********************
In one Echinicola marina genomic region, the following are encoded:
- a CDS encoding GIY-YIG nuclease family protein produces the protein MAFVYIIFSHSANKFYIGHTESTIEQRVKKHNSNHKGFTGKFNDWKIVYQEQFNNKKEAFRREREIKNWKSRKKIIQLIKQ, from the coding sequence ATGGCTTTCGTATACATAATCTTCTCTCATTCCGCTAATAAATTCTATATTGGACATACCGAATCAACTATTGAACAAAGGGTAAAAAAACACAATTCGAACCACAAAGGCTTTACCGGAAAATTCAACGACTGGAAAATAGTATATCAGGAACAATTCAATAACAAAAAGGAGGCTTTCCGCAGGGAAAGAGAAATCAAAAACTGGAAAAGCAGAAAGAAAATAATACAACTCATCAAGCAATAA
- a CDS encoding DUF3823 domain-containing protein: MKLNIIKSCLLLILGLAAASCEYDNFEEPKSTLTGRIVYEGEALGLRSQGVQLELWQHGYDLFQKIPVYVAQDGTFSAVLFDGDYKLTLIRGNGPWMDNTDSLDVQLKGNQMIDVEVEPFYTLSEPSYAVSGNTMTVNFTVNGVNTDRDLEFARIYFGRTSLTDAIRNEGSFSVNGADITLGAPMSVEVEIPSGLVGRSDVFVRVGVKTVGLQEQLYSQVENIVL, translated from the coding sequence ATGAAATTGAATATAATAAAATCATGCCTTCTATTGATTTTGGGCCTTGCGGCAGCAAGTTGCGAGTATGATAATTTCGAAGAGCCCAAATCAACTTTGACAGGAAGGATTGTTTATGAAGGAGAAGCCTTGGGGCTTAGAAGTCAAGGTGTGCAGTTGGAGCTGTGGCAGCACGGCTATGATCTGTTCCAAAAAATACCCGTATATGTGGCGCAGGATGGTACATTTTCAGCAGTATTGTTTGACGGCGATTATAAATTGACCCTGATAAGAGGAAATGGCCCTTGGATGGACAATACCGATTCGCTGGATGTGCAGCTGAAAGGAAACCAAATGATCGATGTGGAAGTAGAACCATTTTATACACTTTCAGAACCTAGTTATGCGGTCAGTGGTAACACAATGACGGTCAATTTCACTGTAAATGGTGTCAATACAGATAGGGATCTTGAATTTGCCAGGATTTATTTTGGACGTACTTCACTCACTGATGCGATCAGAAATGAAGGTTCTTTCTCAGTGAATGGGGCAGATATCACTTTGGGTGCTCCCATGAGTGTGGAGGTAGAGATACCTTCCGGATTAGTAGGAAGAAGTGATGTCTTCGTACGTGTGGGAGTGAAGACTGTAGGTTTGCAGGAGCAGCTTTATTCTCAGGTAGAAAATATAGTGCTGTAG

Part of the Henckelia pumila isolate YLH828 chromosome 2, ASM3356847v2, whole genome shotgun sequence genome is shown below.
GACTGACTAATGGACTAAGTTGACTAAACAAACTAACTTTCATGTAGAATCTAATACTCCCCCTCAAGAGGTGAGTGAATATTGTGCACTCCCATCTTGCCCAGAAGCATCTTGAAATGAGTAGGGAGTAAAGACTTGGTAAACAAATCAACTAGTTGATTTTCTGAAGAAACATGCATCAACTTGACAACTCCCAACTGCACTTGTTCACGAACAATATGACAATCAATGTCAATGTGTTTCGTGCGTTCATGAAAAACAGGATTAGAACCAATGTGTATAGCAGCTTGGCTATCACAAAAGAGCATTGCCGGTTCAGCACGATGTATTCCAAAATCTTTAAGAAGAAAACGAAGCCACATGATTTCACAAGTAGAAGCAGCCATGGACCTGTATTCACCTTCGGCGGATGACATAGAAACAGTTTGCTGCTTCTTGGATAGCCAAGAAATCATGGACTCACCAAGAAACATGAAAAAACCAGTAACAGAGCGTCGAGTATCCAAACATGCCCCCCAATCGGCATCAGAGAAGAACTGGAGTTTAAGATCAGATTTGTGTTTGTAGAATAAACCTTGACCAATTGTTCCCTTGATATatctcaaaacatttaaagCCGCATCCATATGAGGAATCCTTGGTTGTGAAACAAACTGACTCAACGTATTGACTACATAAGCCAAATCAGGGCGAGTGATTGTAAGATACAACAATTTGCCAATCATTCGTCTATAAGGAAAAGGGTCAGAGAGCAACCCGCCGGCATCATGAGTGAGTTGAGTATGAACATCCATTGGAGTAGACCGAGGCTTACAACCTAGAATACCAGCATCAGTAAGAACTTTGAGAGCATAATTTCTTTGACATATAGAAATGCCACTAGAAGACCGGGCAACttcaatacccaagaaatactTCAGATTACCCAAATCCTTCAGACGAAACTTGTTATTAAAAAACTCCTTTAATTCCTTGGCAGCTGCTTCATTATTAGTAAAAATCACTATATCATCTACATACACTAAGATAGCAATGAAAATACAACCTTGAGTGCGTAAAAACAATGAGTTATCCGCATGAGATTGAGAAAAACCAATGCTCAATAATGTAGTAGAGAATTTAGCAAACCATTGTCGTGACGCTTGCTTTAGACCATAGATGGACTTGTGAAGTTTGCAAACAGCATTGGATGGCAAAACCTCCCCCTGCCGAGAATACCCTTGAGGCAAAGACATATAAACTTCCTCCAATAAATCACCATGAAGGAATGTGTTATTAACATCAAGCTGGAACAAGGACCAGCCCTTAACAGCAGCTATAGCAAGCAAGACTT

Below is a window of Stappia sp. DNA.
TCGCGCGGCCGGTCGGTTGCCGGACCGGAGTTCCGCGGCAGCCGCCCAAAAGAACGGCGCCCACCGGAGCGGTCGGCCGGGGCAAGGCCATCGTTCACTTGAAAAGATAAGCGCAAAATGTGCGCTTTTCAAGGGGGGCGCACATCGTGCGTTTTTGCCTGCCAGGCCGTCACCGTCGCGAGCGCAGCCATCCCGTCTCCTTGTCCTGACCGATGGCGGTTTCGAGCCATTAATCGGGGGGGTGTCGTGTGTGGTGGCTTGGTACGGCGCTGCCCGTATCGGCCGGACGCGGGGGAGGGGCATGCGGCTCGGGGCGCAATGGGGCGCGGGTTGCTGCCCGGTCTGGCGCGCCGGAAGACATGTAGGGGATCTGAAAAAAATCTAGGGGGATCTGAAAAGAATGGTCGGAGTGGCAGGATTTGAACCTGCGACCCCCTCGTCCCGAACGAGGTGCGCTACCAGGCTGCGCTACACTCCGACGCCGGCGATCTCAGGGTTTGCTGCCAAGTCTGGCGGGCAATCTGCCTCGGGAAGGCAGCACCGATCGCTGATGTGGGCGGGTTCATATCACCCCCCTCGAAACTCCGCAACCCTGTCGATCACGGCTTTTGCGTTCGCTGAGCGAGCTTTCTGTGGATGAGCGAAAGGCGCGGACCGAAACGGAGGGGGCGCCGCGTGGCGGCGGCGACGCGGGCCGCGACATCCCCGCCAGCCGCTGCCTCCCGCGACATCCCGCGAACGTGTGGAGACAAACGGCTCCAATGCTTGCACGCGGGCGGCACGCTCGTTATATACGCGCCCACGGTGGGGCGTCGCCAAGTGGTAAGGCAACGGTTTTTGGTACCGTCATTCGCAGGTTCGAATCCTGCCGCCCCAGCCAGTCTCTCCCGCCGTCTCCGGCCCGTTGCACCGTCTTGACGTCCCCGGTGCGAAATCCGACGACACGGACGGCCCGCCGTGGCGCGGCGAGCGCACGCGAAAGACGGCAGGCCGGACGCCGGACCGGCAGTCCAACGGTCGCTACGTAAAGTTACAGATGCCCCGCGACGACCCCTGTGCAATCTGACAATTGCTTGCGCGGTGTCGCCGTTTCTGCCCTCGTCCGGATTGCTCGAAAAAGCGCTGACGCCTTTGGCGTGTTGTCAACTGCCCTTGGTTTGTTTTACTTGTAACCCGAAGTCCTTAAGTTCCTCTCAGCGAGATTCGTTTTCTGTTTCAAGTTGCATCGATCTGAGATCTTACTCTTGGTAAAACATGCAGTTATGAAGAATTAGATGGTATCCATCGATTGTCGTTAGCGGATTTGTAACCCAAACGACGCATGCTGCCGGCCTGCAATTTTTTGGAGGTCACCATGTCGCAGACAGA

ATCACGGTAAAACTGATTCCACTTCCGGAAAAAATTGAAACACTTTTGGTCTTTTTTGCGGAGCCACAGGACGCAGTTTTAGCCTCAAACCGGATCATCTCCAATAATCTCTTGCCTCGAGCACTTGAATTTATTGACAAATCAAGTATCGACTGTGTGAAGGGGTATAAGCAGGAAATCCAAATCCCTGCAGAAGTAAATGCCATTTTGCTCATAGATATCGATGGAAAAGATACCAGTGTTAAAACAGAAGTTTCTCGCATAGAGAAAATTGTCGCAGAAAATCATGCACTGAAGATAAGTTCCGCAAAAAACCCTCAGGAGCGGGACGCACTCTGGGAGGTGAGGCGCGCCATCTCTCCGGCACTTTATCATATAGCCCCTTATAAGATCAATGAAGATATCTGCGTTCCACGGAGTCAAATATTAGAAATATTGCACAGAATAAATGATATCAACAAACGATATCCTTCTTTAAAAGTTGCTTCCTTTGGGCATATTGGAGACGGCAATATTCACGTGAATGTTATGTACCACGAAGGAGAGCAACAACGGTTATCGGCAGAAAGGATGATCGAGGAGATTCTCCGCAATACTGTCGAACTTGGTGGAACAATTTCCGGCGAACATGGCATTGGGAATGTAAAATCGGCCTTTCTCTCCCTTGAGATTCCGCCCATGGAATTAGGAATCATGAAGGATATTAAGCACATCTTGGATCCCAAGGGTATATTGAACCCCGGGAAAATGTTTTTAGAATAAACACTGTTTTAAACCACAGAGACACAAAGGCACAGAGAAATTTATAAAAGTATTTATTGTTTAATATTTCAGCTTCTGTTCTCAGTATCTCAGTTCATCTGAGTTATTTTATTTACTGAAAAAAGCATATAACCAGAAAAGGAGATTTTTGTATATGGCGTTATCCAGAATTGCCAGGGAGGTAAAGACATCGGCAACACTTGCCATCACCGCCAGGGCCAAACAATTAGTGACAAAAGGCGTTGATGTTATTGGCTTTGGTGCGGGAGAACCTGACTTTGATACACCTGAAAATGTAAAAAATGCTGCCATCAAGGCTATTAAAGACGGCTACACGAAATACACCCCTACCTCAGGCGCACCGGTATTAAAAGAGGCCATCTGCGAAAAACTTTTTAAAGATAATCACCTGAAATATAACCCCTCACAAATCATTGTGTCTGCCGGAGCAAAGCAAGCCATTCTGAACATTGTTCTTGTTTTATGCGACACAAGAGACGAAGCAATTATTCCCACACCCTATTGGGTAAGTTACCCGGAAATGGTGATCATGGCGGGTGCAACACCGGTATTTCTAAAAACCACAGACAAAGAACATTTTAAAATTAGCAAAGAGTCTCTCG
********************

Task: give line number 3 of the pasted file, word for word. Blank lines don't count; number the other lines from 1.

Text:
- a CDS encoding DUF3823 domain-containing protein: MKLNIIKSCLLLILGLAAASCEYDNFEEPKSTLTGRIVYEGEALGLRSQGVQLELWQHGYDLFQKIPVYVAQDGTFSAVLFDGDYKLTLIRGNGPWMDNTDSLDVQLKGNQMIDVEVEPFYTLSEPSYAVSGNTMTVNFTVNGVNTDRDLEFARIYFGRTSLTDAIRNEGSFSVNGADITLGAPMSVEVEIPSGLVGRSDVFVRVGVKTVGLQEQLYSQVENIVL, translated from the coding sequence ATGAAATTGAATATAATAAAATCATGCCTTCTATTGATTTTGGGCCTTGCGGCAGCAAGTTGCGAGTATGATAATTTCGAAGAGCCCAAATCAACTTTGACAGGAAGGATTGTTTATGAAGGAGAAGCCTTGGGGCTTAGAAGTCAAGGTGTGCAGTTGGAGCTGTGGCAGCACGGCTATGATCTGTTCCAAAAAATACCCGTATATGTGGCGCAGGATGGTACATTTTCAGCAGTATTGTTTGACGGCGATTATAAATTGACCCTGATAAGAGGAAATGGCCCTTGGATGGACAATACCGATTCGCTGGATGTGCAGCTGAAAGGAAACCAAATGATCGATGTGGAAGTAGAACCATTTTATACACTTTCAGAACCTAGTTATGCGGTCAGTGGTAACACAATGACGGTCAATTTCACTGTAAATGGTGTCAATACAGATAGGGATCTTGAATTTGCCAGGATTTATTTTGGACGTACTTCACTCACTGATGCGATCAGAAATGAAGGTTCTTTCTCAGTGAATGGGGCAGATATCACTTTGGGTGCTCCCATGAGTGTGGAGGTAGAGATACCTTCCGGATTAGTAGGAAGAAGTGATGTCTTCGTACGTGTGGGAGTGAAGACTGTAGGTTTGCAGGAGCAGCTTTATTCTCAGGTAGAAAATATAGTGCTGTAG